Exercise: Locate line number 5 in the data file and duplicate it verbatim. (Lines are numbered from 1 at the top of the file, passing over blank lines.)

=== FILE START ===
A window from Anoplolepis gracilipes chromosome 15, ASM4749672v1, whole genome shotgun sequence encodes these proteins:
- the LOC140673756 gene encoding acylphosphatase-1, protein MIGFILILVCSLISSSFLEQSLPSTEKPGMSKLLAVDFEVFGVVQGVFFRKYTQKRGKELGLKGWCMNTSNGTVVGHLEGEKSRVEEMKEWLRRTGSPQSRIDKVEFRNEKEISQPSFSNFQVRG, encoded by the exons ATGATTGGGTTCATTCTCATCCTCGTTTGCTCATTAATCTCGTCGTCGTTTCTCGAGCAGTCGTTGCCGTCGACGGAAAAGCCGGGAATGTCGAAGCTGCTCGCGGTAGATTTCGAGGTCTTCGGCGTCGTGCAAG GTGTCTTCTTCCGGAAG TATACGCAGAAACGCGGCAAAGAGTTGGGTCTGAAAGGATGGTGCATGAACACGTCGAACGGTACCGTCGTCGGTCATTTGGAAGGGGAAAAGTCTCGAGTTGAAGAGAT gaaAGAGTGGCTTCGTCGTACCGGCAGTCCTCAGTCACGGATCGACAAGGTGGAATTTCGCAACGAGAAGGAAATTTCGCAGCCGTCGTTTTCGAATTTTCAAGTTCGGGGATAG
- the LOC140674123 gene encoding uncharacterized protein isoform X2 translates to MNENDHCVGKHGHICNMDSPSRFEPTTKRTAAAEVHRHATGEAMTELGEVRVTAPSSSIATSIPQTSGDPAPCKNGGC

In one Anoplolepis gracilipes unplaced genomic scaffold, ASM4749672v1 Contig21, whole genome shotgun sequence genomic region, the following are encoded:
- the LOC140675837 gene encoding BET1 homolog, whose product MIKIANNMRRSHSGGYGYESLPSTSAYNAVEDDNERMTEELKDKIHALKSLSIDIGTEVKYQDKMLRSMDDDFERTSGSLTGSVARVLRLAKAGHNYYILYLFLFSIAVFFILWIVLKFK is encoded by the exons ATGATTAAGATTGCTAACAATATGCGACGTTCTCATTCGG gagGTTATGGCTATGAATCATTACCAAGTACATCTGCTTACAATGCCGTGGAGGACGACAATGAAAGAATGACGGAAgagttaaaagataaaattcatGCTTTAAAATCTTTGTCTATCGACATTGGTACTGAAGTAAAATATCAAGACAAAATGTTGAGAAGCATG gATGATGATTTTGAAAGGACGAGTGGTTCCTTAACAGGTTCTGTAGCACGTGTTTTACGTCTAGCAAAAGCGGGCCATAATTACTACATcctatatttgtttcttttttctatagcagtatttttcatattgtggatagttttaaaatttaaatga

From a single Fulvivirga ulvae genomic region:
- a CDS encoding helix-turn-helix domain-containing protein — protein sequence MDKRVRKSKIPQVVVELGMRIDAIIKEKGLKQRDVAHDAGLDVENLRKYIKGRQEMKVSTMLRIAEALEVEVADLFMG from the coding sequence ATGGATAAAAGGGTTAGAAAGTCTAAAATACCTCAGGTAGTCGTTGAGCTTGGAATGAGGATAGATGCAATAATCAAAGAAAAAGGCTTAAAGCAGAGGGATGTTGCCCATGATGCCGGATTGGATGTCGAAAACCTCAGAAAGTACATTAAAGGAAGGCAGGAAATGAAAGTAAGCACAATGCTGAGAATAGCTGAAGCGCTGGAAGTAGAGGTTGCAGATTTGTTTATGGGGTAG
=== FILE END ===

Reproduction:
- the LOC140675837 gene encoding BET1 homolog, whose product MIKIANNMRRSHSGGYGYESLPSTSAYNAVEDDNERMTEELKDKIHALKSLSIDIGTEVKYQDKMLRSMDDDFERTSGSLTGSVARVLRLAKAGHNYYILYLFLFSIAVFFILWIVLKFK is encoded by the exons ATGATTAAGATTGCTAACAATATGCGACGTTCTCATTCGG gagGTTATGGCTATGAATCATTACCAAGTACATCTGCTTACAATGCCGTGGAGGACGACAATGAAAGAATGACGGAAgagttaaaagataaaattcatGCTTTAAAATCTTTGTCTATCGACATTGGTACTGAAGTAAAATATCAAGACAAAATGTTGAGAAGCATG gATGATGATTTTGAAAGGACGAGTGGTTCCTTAACAGGTTCTGTAGCACGTGTTTTACGTCTAGCAAAAGCGGGCCATAATTACTACATcctatatttgtttcttttttctatagcagtatttttcatattgtggatagttttaaaatttaaatga